Well, that title is a bit of a spoiler. Yep, we went to the woods and there they were: hundreds of birds lurking under their own equivalent of a makeshift tarp waiting for the weather to turn. It was the true warbler experience we had been hoping for, with each of us spotting different birds simultaneously and trying to “get on” all of them at once. In between sponging off our optics we managed to tick off 48 species in two hours – 16 warbler species, including the much sought-after Canada Warbler; Hermit and Swainson’s Thrushes; a Black-billed Cuckoo (lifer for me and presumably for Andy and Mike as well); and a variety of other migrants. Peering through the mist we spotted a gaggle of Surf Scoters at close range, though by then my lens was wet inside and out so the images are – shall we say – atmospheric.

Canada Warbler - Biggish Year 2018
Canada Warbler (record shot)
Surf Scoter - Biggish Year 2018
Surf Scoters in the murk.

When we repaired to the Bird Observatory more goodness awaited. A few other brave souls had by then materialized and we goggled at the array of birds on hand. At one point we were admiring a Golden-winged Warbler at close range (a hard-to-see bird) when about six feet in the other direction up popped a Blue-winged Warbler (equally hard to see). Added up there were fifteen warbler species on the site, of which six were additions for the day. And that does not count the Mourning Warbler seen another birder but not by us.

As we made the trek out to the lighthouse we continued to add to the list. The most unusual find was a Common Nighthawk perched on a limb. This bird is rarely seen at the Observatory – as far as I can tell “mine” was the only one spotted this year – and as a purely nocturnal and well-camouflaged beast is usually only identified by call. So to see and photograph one was quite good. It also illustrates an important lesson of birding: the likelihood of seeing a rare bird increases logarithmically with distance from the car where one left one’s camera. Fortunately while I was tabbing way back to the Observatory and then returning to the point the creature was content to sit in place, believing itself invisible, and dream of devouring giant moths.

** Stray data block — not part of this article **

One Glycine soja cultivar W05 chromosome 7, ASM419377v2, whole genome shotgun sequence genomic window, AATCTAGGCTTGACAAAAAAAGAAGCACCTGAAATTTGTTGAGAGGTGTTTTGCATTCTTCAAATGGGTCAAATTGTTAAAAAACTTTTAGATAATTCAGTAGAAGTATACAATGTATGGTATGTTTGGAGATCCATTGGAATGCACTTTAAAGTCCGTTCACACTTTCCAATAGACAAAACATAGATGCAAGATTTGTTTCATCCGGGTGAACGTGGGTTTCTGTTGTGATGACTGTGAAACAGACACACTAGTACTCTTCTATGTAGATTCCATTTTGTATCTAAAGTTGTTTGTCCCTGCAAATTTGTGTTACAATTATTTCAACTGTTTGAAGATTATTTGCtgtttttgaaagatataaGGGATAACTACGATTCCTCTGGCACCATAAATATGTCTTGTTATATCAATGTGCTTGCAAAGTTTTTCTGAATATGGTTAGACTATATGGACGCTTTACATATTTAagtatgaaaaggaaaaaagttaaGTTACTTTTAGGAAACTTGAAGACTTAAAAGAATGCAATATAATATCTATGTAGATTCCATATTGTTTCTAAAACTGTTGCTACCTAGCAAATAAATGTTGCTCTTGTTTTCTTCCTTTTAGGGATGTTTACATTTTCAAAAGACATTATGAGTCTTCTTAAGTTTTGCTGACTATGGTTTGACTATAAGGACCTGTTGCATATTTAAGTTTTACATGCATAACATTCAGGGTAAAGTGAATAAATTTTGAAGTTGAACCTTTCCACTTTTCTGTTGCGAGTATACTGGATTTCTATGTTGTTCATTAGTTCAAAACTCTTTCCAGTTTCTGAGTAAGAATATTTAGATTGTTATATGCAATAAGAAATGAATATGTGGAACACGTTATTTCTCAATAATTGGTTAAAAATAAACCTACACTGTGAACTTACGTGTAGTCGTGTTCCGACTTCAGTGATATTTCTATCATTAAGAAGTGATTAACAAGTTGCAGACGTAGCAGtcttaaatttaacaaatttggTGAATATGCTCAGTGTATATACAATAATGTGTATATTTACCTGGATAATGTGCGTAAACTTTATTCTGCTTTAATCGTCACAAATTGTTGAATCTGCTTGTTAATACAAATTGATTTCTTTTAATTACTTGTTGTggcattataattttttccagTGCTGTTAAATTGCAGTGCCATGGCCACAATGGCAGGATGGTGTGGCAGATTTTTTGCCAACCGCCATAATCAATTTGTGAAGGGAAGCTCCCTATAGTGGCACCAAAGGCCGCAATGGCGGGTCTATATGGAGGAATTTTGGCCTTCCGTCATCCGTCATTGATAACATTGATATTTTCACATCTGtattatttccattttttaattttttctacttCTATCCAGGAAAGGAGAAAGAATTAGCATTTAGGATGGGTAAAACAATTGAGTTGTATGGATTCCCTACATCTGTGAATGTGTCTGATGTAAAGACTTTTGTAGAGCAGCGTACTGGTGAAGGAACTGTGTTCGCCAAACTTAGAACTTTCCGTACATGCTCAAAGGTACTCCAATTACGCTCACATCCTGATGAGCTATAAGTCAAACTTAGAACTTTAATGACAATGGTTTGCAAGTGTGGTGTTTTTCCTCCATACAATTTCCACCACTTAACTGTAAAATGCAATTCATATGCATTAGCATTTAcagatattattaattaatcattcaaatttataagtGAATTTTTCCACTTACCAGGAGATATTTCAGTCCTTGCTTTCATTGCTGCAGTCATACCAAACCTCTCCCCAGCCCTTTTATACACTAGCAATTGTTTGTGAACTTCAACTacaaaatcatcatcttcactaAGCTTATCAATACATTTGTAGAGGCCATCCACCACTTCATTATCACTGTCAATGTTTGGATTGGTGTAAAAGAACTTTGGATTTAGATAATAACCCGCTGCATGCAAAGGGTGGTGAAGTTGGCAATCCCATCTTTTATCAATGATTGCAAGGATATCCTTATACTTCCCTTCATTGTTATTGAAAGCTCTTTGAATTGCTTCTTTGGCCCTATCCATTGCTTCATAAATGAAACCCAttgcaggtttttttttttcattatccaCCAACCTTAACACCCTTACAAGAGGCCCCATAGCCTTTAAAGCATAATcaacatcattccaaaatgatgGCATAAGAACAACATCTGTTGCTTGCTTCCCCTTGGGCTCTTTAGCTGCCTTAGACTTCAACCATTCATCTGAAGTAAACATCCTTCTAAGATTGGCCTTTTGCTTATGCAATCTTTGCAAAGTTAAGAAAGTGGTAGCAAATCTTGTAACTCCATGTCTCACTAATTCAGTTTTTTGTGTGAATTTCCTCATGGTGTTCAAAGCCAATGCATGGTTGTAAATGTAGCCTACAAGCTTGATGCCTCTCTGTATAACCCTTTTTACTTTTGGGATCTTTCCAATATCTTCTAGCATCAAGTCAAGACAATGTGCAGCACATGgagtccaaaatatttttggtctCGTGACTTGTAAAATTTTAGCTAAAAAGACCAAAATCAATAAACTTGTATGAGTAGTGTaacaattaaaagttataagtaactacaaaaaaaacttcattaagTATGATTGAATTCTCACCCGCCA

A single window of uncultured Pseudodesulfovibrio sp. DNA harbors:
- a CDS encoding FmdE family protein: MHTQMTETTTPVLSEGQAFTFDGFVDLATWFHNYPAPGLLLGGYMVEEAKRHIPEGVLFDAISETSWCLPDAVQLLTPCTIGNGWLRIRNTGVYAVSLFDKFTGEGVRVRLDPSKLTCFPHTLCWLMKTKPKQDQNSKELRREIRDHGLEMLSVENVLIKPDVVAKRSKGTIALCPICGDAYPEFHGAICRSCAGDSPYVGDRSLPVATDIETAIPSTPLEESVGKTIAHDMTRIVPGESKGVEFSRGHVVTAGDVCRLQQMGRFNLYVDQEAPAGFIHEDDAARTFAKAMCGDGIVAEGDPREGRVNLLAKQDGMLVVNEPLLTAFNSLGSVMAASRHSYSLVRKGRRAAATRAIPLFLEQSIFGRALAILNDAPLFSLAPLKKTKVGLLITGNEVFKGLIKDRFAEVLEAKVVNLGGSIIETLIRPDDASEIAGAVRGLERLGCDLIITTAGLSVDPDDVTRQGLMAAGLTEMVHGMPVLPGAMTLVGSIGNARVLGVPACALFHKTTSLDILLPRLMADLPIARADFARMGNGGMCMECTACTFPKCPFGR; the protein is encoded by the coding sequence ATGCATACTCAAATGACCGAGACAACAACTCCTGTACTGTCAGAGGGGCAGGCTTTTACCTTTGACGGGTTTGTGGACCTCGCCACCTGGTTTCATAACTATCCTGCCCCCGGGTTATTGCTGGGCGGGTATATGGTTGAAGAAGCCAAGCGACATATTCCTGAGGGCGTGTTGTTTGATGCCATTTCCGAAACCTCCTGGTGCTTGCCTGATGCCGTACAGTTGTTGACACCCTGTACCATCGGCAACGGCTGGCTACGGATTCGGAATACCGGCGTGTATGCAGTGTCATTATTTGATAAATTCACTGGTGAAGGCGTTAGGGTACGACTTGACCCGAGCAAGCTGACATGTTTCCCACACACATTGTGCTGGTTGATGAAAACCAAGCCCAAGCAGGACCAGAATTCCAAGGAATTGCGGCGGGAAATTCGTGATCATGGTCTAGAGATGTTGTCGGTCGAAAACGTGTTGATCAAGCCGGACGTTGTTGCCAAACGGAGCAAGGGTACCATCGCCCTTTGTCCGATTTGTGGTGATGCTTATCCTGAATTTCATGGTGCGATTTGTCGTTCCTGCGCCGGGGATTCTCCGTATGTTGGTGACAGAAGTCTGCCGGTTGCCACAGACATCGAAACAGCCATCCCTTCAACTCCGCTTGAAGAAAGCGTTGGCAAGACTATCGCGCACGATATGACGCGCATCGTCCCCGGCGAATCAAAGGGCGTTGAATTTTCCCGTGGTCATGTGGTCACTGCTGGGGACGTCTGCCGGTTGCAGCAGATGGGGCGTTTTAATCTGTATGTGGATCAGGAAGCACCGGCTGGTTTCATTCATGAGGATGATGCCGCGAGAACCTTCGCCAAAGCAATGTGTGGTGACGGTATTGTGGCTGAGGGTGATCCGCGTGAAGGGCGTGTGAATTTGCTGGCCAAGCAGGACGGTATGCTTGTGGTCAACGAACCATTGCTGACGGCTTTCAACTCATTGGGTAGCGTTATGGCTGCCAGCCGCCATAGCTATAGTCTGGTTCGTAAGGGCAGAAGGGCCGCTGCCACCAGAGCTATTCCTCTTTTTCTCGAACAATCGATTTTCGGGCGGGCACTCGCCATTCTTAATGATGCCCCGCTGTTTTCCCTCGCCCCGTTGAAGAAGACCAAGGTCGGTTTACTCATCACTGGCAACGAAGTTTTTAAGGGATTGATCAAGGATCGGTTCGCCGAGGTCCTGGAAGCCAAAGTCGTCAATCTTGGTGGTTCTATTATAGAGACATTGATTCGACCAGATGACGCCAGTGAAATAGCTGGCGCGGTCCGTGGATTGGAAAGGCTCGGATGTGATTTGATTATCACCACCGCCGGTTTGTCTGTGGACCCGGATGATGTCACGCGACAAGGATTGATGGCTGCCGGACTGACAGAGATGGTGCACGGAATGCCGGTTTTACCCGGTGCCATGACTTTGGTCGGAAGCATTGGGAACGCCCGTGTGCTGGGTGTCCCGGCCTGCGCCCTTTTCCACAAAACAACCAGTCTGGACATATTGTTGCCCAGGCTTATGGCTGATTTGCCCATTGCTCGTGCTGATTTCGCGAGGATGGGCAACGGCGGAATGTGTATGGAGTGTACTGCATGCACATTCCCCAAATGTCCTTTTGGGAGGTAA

Common Nighthawk - Biggish Year 2018
Common Nighthawk.

So for a dreary, rainy day we ended up with 62 species including six more for the Biggish Year list. Needless to say, a few more pints of Prince Eddy’s went down that evening, in honour of an epic day.

In our next episode we will revisit Presqu’ile and explore a few other choice spots. Stay tuned!

Year list: 235

[1] Waders tend to arrive in Ontario later than most of the land birds – wader migration can run well into June.

[2] EBird is an online tool that allows birders to report their sightings and see what others are seeing. It is run by Cornell University with the aim of crowd-sourcing a worldwide database of bird sightings that can be used by researchers.

[3] Birder slang for not finding the target bird(s).

[4] Not that birders are at all competitive. (!)

[5] Upon reviewing this I remembered that we had seen the two offending birds on the last morning in Algonquin Park. So to be totally accurate, it was pints of Prince Eddy’s Citra IPA. Or it would be, as it occurred in what was(is) the future of the sentence, though it’s now in the past. But I digress…